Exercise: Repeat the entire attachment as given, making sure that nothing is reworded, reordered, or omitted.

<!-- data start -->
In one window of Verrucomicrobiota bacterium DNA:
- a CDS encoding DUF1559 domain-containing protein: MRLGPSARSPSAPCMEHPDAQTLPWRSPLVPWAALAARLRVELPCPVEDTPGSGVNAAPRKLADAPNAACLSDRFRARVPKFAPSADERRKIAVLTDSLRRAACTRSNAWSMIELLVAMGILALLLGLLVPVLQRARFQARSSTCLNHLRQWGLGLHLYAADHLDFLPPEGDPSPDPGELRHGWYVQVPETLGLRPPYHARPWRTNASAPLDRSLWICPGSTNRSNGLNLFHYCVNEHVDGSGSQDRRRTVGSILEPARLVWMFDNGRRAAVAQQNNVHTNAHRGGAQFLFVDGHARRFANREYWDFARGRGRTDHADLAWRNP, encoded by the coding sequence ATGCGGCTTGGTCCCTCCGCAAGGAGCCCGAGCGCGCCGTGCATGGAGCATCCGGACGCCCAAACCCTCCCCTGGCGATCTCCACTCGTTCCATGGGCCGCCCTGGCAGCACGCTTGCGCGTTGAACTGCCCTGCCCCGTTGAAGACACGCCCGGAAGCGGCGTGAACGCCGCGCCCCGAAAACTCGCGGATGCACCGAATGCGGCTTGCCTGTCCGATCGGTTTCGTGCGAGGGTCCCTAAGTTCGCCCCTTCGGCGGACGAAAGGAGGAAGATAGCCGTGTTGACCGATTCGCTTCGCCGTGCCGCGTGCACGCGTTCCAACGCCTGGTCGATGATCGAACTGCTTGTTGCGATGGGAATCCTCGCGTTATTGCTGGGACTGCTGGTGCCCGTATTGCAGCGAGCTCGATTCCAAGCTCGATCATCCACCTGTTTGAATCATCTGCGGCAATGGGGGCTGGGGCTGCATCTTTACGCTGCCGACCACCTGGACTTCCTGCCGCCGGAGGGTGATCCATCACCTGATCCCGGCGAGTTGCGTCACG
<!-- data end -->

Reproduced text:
In one window of Verrucomicrobiota bacterium DNA:
- a CDS encoding DUF1559 domain-containing protein: MRLGPSARSPSAPCMEHPDAQTLPWRSPLVPWAALAARLRVELPCPVEDTPGSGVNAAPRKLADAPNAACLSDRFRARVPKFAPSADERRKIAVLTDSLRRAACTRSNAWSMIELLVAMGILALLLGLLVPVLQRARFQARSSTCLNHLRQWGLGLHLYAADHLDFLPPEGDPSPDPGELRHGWYVQVPETLGLRPPYHARPWRTNASAPLDRSLWICPGSTNRSNGLNLFHYCVNEHVDGSGSQDRRRTVGSILEPARLVWMFDNGRRAAVAQQNNVHTNAHRGGAQFLFVDGHARRFANREYWDFARGRGRTDHADLAWRNP, encoded by the coding sequence ATGCGGCTTGGTCCCTCCGCAAGGAGCCCGAGCGCGCCGTGCATGGAGCATCCGGACGCCCAAACCCTCCCCTGGCGATCTCCACTCGTTCCATGGGCCGCCCTGGCAGCACGCTTGCGCGTTGAACTGCCCTGCCCCGTTGAAGACACGCCCGGAAGCGGCGTGAACGCCGCGCCCCGAAAACTCGCGGATGCACCGAATGCGGCTTGCCTGTCCGATCGGTTTCGTGCGAGGGTCCCTAAGTTCGCCCCTTCGGCGGACGAAAGGAGGAAGATAGCCGTGTTGACCGATTCGCTTCGCCGTGCCGCGTGCACGCGTTCCAACGCCTGGTCGATGATCGAACTGCTTGTTGCGATGGGAATCCTCGCGTTATTGCTGGGACTGCTGGTGCCCGTATTGCAGCGAGCTCGATTCCAAGCTCGATCATCCACCTGTTTGAATCATCTGCGGCAATGGGGGCTGGGGCTGCATCTTTACGCTGCCGACCACCTGGACTTCCTGCCGCCGGAGGGTGATCCATCACCTGATCCCGGCGAGTTGCGTCACG